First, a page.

Military business slows to a trickle; now a matter of how hard things will get
We've been hearing for a long time about hard times coming for the military and aerospace business. In fact, I've been hearing about a defense downturn since long before President Obama even took office.
Still, the beginning of federal fiscal year 2013, which was the first of this month, has left me with little doubt that the hard times no longer are coming.
I pay fairly close attention to the Pentagon's contract solicitations and awards. Everything was proceeding normally until the end of September. Then at the end of the month and the beginning of October we had a flurry of activity -- particularly in contract awards. That's to be expected, as program managers try to use their annual allotments.
Then a couple of days into the new fiscal, the Pentagon's money spigot slowed to a trickle. I don't have numbers of contracts and dollar amounts to cite. What I have is anecdotal evidence and a gut feel, but military business activity felt like it dropped off a cliff somewhere around the fourth or fifth of this month.
At first I thought the dropoff in military contracts and solicitations was some sort of anomaly -- it still may turn out to be so -- but with each passing day I see more of the same.
It's not just that contracting has dropped off; it's the kind of awards and solicitations being announced. Most of it involves maintenance, services, and small research projects. Even many of the technology upgrade programs have disappeared. Those that remain are intended to keep hold on the status-quo, not to make substantial improvements in capability.
I wish I had some good news, but things could get even tougher, as we face a congressionally mandated "fiscal cliff" of sequestration in January if lawmakers can't agree on controlled cuts. Make no mistake, we're in for a rough go for at least the next six months to a year.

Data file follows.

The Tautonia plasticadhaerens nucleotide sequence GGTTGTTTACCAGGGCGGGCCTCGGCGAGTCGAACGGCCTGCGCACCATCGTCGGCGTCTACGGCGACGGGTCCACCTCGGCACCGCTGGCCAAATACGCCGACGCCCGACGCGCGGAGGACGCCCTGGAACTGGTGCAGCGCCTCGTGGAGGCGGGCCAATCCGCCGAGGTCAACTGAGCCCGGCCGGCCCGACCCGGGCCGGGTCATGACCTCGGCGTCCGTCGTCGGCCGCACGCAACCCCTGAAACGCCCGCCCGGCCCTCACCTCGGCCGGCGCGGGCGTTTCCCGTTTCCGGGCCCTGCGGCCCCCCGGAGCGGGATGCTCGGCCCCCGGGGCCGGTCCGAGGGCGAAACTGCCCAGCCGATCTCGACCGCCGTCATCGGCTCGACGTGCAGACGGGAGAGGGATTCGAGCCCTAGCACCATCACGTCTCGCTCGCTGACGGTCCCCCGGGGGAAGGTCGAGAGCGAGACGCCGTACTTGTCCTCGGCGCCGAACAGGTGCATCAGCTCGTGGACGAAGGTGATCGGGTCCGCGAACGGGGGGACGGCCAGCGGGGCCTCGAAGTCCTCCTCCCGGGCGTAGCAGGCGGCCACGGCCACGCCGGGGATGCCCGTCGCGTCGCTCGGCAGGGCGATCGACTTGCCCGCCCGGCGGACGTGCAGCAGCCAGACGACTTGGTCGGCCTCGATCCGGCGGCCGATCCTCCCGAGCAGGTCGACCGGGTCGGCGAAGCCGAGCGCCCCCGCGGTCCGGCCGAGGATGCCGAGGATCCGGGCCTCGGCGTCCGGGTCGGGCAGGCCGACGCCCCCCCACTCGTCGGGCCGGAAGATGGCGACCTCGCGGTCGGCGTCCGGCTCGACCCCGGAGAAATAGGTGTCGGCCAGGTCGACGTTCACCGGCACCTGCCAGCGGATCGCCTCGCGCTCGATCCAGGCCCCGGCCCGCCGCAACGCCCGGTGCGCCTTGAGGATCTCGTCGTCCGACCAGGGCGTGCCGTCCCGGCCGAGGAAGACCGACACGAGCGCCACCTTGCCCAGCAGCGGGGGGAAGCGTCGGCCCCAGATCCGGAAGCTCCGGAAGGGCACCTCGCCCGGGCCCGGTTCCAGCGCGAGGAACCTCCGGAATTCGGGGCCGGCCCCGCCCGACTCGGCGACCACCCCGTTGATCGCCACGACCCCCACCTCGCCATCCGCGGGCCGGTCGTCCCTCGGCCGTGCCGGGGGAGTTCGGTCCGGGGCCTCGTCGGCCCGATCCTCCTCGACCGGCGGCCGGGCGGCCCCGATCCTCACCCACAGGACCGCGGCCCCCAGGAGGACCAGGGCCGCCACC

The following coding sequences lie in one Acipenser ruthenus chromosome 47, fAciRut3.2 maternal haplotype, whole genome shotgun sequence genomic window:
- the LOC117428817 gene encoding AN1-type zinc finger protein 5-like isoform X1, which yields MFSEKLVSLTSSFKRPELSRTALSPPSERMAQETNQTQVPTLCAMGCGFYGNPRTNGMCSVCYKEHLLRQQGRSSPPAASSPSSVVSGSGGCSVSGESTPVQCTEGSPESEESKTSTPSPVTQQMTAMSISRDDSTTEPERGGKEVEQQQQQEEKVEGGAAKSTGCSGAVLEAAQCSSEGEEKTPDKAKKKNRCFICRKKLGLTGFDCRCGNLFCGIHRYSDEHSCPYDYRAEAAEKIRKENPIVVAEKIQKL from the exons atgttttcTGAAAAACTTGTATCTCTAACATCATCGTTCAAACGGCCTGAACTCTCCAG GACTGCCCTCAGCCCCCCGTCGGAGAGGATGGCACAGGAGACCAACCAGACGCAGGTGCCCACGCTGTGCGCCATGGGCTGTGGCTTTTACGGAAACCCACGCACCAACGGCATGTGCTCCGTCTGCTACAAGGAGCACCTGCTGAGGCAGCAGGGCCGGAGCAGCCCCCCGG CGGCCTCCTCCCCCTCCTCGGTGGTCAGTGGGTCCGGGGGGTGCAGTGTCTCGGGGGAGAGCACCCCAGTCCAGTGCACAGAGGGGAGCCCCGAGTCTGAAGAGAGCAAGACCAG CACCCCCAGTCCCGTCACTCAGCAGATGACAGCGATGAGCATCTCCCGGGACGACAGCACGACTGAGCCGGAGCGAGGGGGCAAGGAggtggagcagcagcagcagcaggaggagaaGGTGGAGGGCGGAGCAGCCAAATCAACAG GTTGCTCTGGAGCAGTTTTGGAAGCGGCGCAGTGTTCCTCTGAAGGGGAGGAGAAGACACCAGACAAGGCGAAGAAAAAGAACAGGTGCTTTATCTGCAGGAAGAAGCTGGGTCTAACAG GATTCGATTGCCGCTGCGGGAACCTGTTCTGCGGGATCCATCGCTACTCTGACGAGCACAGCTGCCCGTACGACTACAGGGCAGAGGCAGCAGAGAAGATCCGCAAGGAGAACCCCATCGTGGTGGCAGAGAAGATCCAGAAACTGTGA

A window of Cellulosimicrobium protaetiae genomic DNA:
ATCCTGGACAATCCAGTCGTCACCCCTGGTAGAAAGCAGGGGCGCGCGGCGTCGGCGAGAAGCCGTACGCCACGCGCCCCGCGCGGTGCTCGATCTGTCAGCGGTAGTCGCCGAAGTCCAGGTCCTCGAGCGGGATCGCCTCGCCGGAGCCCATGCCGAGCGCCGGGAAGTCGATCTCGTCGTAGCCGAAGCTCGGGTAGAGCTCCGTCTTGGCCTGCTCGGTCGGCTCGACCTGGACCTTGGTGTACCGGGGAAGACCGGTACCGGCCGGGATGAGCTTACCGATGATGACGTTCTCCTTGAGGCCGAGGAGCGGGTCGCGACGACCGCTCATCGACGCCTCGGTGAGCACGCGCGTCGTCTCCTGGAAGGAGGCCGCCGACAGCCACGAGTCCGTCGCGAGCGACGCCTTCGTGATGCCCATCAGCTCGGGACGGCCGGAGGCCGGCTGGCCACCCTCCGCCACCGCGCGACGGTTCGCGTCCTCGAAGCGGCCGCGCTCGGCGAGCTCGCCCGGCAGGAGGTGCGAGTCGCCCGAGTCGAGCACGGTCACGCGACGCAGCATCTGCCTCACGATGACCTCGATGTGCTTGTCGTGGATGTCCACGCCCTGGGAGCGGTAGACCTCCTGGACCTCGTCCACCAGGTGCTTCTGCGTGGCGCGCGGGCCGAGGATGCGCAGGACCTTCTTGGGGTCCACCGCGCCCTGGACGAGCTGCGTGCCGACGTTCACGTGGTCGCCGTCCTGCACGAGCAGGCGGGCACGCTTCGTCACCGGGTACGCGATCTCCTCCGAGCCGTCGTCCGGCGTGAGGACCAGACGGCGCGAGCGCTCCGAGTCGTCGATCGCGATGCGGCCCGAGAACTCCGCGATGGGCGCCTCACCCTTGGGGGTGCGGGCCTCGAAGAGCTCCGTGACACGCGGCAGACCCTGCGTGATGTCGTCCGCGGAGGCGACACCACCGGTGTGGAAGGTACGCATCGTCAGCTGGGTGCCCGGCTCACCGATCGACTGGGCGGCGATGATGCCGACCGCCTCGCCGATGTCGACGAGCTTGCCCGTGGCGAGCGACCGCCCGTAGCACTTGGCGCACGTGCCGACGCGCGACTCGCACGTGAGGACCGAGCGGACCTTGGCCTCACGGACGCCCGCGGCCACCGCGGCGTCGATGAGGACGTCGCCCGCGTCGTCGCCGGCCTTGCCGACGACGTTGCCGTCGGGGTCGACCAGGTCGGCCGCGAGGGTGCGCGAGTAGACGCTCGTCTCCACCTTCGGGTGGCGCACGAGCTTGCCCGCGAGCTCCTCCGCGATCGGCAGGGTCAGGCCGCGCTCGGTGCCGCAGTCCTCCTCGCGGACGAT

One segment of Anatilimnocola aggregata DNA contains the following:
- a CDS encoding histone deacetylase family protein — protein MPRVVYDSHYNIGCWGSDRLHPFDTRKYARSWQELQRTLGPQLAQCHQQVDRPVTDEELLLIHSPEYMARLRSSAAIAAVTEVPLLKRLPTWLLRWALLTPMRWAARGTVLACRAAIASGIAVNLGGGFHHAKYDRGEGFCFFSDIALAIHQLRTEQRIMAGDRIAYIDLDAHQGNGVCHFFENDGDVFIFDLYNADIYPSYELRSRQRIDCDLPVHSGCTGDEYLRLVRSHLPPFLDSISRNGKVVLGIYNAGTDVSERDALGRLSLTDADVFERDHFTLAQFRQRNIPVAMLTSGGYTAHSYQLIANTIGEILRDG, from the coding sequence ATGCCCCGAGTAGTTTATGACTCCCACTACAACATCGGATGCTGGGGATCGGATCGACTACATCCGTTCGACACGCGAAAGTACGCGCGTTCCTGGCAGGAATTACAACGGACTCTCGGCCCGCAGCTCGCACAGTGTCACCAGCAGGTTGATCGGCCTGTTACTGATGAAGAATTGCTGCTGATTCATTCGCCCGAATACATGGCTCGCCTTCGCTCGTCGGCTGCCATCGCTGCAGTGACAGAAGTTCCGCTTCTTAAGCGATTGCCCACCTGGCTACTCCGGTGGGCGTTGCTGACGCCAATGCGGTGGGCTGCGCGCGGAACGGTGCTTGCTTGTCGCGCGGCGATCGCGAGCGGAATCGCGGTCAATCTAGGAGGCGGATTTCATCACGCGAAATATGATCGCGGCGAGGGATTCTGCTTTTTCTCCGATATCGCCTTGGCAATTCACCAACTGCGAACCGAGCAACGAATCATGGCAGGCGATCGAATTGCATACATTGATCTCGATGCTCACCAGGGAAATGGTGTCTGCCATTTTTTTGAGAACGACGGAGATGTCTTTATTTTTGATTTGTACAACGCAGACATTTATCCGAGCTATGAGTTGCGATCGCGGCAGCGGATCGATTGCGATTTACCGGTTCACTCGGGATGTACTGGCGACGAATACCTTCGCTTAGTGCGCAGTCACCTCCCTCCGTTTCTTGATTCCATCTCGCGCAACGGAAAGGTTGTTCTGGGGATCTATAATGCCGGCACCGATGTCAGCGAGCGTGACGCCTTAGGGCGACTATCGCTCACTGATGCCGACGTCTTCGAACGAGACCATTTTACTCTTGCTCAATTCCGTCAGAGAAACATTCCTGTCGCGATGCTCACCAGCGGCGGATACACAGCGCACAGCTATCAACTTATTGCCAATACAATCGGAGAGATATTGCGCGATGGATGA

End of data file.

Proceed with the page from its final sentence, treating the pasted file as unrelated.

Things to look for: the results of the presidential election; whether or not Congress heads off sequestration; and the Pentagon's fiscal year 2014 budget request next February.
If Mitt Romney wins, it's better for the defense industry, but it won't represent an immediate turnaround. Government money is tight, and is likely to remain so.
Congress could do something about sequestration in a lame-duck session, but I'm not optimistic. Even if sequestration is avoided, defense still faces cuts. It will simply be a question of horrible, or merely miserable.
The Department of Defense budget request in February will be an important indicator, not only for how much money the Pentagon plans to spend, but also where that money will go if Congress approves.
So if you're in the defense business, cross you fingers. It's not a question of whether things will get more difficult, but a matter of just how difficult things will get.